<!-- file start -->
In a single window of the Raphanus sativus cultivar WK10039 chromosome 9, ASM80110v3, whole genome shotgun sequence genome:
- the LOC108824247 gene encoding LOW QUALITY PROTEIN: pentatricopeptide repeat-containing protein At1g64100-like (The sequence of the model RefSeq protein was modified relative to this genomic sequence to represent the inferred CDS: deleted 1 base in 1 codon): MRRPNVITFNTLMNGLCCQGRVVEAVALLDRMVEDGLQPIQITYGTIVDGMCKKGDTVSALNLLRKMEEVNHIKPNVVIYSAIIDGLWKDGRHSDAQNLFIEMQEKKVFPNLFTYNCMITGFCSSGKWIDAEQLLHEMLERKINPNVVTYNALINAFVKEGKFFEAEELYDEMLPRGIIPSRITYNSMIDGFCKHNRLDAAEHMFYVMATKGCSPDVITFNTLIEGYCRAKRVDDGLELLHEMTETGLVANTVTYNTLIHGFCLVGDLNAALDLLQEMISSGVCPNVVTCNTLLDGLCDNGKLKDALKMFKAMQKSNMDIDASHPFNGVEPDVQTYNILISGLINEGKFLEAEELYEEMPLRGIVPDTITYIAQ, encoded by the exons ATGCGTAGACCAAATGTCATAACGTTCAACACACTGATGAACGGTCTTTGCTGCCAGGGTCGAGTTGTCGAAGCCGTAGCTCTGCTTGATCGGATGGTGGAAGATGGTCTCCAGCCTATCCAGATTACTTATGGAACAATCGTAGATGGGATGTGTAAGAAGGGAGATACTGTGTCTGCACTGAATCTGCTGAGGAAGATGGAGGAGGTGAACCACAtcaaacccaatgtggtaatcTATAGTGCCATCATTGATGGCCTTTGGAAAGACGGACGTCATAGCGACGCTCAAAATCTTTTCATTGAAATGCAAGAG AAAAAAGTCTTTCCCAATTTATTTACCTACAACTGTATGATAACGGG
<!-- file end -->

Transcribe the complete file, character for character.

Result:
In a single window of the Raphanus sativus cultivar WK10039 chromosome 9, ASM80110v3, whole genome shotgun sequence genome:
- the LOC108824247 gene encoding LOW QUALITY PROTEIN: pentatricopeptide repeat-containing protein At1g64100-like (The sequence of the model RefSeq protein was modified relative to this genomic sequence to represent the inferred CDS: deleted 1 base in 1 codon): MRRPNVITFNTLMNGLCCQGRVVEAVALLDRMVEDGLQPIQITYGTIVDGMCKKGDTVSALNLLRKMEEVNHIKPNVVIYSAIIDGLWKDGRHSDAQNLFIEMQEKKVFPNLFTYNCMITGFCSSGKWIDAEQLLHEMLERKINPNVVTYNALINAFVKEGKFFEAEELYDEMLPRGIIPSRITYNSMIDGFCKHNRLDAAEHMFYVMATKGCSPDVITFNTLIEGYCRAKRVDDGLELLHEMTETGLVANTVTYNTLIHGFCLVGDLNAALDLLQEMISSGVCPNVVTCNTLLDGLCDNGKLKDALKMFKAMQKSNMDIDASHPFNGVEPDVQTYNILISGLINEGKFLEAEELYEEMPLRGIVPDTITYIAQ, encoded by the exons ATGCGTAGACCAAATGTCATAACGTTCAACACACTGATGAACGGTCTTTGCTGCCAGGGTCGAGTTGTCGAAGCCGTAGCTCTGCTTGATCGGATGGTGGAAGATGGTCTCCAGCCTATCCAGATTACTTATGGAACAATCGTAGATGGGATGTGTAAGAAGGGAGATACTGTGTCTGCACTGAATCTGCTGAGGAAGATGGAGGAGGTGAACCACAtcaaacccaatgtggtaatcTATAGTGCCATCATTGATGGCCTTTGGAAAGACGGACGTCATAGCGACGCTCAAAATCTTTTCATTGAAATGCAAGAG AAAAAAGTCTTTCCCAATTTATTTACCTACAACTGTATGATAACGGG